Do you think people have misconceptions or stereotypes about being a tattoo artist?

I think you still get a little bit of that. I definitely think it's changed a lot in the last ten years or so. I think tattooing being on TV now for almost ten years has definitely changed the perception that most people have about people with tattoos. Fifteen or twenty years ago, you were a biker or in the circus or some sort of guy who's been to prison. It definitely had a stereotype that went with it. But I think those barriers are being broken down every day. When I first got into tattooing, my parents weren't very excited about it. They didn't think that it was a very wise choice on my behalf because they had those stereotypes of people who were bad and nothing good was going to come from it. And here I am now: I haven't borrowed any money from my parents since I became a tattooer -- almost fourteen years -- and we own a business and have been successful. As all of these people have started getting tattoos; it's changed the perception that they're bad or ex-cons or drug dealers. And they're not. They're just people who are trying to make a living, do art and be creative and just be independent.

What are your favorite styles of tattoo to work in?

I think my favorite styles to work in would be traditional American or Japanese. I used to say traditional Japanese, but I don't know if what I do is traditional. It's just my version of Japanese style. I do admire other styles of tattooing, but Americana and Japanese are what I've spent the majority of my career doing.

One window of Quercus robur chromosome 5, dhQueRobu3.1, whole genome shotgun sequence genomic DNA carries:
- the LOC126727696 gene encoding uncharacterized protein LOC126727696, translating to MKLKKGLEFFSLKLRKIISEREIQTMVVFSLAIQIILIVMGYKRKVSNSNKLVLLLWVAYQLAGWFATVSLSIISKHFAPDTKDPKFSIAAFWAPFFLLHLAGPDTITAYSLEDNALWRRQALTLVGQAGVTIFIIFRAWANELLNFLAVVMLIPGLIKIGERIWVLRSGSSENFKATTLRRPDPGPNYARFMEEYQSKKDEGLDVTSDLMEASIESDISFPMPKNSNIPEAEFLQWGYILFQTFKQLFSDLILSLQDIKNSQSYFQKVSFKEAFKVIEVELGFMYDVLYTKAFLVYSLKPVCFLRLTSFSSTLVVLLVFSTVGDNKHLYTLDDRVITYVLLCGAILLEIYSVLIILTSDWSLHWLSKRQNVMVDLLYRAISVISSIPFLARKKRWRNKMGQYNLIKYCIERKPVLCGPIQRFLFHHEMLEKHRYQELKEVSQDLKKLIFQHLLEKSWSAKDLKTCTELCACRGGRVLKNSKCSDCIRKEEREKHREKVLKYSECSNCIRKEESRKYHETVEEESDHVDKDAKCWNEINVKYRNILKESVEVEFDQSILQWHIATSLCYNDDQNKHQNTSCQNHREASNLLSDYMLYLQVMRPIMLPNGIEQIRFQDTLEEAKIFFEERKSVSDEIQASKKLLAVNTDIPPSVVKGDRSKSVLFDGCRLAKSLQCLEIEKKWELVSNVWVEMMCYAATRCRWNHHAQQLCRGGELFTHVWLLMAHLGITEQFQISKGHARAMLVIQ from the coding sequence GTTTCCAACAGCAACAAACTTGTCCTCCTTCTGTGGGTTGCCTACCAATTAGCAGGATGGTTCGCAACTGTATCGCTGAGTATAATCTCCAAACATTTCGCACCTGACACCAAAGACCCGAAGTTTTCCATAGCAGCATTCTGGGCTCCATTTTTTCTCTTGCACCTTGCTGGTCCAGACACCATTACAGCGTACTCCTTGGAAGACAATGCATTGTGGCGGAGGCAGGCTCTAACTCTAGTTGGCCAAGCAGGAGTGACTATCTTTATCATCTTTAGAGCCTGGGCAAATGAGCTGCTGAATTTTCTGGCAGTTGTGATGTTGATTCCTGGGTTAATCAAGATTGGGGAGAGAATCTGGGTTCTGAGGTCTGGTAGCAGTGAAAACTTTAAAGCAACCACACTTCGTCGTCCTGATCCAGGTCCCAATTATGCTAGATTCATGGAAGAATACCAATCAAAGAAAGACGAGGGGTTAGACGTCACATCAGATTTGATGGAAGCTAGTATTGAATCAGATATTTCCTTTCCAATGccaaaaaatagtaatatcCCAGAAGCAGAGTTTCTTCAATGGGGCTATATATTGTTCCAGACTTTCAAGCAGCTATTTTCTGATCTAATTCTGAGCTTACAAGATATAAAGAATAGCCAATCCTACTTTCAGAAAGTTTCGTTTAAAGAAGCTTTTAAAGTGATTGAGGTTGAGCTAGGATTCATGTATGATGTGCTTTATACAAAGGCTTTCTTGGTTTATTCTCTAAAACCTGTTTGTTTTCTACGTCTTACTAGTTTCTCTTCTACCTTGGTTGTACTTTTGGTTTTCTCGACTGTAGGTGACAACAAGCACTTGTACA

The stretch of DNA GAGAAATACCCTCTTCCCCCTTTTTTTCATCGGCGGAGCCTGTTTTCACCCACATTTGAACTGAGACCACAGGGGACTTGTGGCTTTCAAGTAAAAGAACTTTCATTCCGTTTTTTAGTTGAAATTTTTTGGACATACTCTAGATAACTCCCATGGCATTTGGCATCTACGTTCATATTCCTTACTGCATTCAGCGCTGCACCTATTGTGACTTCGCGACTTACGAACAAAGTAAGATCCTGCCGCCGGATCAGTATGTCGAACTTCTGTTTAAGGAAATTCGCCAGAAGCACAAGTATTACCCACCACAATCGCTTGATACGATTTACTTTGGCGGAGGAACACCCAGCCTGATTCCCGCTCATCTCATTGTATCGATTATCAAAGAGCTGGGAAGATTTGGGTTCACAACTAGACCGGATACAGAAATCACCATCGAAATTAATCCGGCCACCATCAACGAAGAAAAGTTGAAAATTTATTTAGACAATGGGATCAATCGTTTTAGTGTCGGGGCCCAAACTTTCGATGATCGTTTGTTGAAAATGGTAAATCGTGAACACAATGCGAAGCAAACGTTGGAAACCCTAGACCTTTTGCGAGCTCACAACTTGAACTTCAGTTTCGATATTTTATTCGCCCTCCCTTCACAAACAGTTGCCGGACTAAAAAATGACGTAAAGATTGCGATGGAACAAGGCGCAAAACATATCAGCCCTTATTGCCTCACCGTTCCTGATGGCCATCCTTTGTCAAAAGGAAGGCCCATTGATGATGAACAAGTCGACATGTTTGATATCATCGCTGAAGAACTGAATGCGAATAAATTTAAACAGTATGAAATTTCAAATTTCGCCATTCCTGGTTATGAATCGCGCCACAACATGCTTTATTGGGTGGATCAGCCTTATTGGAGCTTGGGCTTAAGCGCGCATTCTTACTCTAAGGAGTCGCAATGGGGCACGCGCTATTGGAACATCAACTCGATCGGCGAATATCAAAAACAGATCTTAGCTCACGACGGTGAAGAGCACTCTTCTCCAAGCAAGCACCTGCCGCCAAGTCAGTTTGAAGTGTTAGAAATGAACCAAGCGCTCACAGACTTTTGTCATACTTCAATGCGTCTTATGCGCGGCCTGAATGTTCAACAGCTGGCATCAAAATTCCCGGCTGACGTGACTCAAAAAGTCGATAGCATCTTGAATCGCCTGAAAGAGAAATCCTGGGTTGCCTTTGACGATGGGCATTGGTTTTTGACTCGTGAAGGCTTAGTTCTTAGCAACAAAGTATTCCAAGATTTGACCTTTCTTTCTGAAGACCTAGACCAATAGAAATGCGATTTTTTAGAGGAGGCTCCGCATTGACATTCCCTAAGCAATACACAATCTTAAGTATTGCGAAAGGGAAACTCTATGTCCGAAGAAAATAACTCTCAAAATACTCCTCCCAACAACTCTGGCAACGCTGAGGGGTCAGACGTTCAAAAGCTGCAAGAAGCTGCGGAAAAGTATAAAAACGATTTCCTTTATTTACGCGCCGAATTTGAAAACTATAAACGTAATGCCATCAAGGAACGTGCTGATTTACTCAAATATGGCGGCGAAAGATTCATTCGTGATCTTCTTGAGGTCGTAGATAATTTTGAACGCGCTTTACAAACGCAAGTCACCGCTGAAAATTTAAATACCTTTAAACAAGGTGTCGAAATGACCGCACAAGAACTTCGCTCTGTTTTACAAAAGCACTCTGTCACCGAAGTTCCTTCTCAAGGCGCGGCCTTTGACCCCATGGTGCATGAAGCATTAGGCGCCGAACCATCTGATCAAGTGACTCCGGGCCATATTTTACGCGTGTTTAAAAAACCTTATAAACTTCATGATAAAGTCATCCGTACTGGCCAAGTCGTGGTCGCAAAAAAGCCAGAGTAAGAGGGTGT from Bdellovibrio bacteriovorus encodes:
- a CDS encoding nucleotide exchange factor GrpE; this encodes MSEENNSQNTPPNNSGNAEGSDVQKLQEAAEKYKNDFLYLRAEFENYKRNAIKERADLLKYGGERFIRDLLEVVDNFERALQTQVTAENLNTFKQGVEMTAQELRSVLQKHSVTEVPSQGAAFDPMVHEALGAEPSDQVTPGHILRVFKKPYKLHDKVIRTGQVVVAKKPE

As an artist, do you think it's more important for tattoos to have meaning or to look good aesthetically?

I personally think that it should be more around what looks good. Tattoos that have a lot of significant meaning are great for some people and I know they bring a lot of joy to certain people because they have such meaning attached to it. But I've always been a fan of just getting something that looks cool; letting the artist do something that's gonna fit well on the body or work with what you're going for. I definitely think that's important.

Outside of tattooing, do you get to do other types of art or pursue any other passions?

Most of my art is tied to tattooing. I think years ago I might have done some art that was aside from tattooing, but over the years it just becomes your medium -- for me, anyway. I do some painting, some watercolor, acrylic, stuff like that, but 99.9 percent of the time it is influenced by tattooing or has something to do with tattooing. I don't branch out too far from that. I think about it every once in a while, but I never find myself actually doing it.

For more information, visit the Dedication website or follow Boatman on Instagram @jasonboatman.